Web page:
9/11 and the Beloved Community

1934246_10156675165670472_2855089483556717689_n9/11 means something different to each of us. It is a traumatic event, a way of life, history, a story that still hasn’t concluded. For millennials, it is the political background for our teenage and adult years. For many of our religious, racial and ethnic minorities, it has been an excuse for oppression.

This last Sunday though, 9/11 came to mean something different. Communities of various faiths and religions came together from throughout Portland for a special service. Some of us from Waverly came. We had no idea what to expect. We just knew that we wanted to stand with our neighbors and show that we love them.

 The service was beautiful, challenging, mournful and celebrative. We wept for the thousands who died from that vicious act of terrorism, as well as those who continue to be affected from that event. We also wept for the hundreds of thousands who have died and been harmed from our nation’s reaction. We gifted each other from our traditions, blessing one another as neighbors and friends. We ate with one another, each one of us assuming the posture of both host and guest.

Fifteen years after 9/11, we committed ourselves to love over fear and hate. In our Christian language, we might call this an act of communion. It reminded me of the offerings of reconciliation mentioned in the Torah. Using the language of Martin Luther King, Jr., some referred to it as our living into “beloved community.”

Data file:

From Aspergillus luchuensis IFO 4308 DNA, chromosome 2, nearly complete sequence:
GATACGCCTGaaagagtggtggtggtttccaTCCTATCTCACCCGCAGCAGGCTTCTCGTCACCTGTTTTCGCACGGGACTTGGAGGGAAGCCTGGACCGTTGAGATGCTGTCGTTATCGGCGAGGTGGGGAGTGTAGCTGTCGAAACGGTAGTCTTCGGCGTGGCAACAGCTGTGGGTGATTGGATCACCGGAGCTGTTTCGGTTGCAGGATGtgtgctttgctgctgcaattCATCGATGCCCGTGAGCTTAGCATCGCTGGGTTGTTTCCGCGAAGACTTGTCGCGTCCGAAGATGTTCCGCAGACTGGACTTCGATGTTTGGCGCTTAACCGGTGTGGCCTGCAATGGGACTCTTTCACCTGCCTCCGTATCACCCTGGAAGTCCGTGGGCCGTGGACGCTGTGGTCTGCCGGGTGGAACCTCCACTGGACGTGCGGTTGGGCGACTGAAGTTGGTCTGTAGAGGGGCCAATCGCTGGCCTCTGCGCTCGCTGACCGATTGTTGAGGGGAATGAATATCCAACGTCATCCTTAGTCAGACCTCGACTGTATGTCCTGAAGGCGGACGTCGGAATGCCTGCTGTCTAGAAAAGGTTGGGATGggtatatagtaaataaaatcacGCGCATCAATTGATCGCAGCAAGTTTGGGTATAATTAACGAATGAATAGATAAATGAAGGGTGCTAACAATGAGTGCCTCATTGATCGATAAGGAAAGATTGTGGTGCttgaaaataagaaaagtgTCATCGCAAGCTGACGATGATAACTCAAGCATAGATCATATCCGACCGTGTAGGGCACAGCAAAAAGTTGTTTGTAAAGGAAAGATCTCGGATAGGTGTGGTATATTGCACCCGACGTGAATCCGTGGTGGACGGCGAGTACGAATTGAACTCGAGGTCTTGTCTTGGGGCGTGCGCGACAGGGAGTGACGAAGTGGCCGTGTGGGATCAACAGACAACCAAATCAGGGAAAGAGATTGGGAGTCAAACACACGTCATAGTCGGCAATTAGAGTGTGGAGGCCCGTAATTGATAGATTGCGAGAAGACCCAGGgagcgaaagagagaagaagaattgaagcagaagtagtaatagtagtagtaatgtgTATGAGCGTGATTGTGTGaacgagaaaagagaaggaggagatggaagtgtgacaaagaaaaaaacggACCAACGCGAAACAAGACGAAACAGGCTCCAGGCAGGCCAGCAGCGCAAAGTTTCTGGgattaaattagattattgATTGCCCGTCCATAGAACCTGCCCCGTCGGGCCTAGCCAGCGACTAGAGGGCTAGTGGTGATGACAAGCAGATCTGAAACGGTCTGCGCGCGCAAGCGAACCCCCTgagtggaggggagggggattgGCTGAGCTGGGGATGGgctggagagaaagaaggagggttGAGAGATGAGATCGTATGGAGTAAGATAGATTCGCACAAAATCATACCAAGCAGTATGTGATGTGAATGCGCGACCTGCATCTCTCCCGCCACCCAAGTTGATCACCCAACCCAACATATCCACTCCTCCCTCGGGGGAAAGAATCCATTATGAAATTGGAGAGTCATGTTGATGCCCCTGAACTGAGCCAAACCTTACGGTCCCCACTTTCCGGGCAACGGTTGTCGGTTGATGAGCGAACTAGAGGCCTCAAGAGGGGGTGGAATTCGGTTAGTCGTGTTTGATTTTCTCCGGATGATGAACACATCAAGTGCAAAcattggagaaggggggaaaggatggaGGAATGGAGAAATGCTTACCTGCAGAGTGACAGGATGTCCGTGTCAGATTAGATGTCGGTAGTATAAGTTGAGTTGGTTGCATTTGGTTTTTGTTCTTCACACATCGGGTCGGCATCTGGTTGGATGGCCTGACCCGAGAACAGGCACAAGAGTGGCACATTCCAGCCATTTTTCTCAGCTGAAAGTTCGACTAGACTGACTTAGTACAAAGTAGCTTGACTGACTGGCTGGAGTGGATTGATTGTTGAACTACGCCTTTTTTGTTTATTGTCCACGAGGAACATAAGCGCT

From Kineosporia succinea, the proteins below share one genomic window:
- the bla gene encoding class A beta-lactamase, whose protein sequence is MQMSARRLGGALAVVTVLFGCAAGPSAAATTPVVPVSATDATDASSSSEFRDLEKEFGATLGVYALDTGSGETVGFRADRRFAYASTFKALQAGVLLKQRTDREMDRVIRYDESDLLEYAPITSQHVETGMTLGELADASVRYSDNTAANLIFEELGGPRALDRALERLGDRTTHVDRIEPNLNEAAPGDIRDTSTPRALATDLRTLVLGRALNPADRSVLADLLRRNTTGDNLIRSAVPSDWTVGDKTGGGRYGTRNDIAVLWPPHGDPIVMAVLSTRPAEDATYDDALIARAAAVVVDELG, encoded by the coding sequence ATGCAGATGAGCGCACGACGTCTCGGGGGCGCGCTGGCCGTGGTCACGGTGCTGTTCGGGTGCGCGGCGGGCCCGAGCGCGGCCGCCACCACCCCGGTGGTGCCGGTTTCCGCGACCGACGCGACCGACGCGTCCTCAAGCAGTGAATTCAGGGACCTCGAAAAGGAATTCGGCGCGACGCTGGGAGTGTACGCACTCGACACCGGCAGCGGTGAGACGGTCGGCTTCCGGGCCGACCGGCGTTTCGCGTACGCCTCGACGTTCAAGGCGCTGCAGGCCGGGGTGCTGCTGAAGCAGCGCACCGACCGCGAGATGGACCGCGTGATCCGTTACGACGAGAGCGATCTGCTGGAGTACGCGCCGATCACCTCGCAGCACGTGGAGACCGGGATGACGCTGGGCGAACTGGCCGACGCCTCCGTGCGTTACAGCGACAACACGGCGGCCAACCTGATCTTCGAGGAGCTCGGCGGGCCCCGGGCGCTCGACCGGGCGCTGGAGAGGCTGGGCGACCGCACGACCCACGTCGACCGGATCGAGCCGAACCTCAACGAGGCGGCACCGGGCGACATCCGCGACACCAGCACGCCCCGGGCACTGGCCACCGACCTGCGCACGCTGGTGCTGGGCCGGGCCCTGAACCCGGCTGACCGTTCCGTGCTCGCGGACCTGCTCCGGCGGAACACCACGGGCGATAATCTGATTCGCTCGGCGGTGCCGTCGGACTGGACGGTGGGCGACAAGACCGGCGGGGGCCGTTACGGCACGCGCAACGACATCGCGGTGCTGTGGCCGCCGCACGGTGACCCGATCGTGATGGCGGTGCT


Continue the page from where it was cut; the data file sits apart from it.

Every week, we refer to this community in the Lord’s Prayer as God’s “kingdom.” We commit ourselves to this vision every time we utter that prayer. It is a reminder to us that hate and fear does not define us. In the days ahead, I am putting some time aside for prayerful reflection on how I can more fully live into the “beloved community.” How do I choose love over fear, apathy and hate? How do I do this with the people closest to me? What about the church? My neighborhood? How do I love those that I may be tempted to view as enemies? I invite you to also consider such reflection. If you would like to share, I would love to hear what insights you gain.

 Giuseppe Amato

Waverly Heights UCC Pastoral Intern

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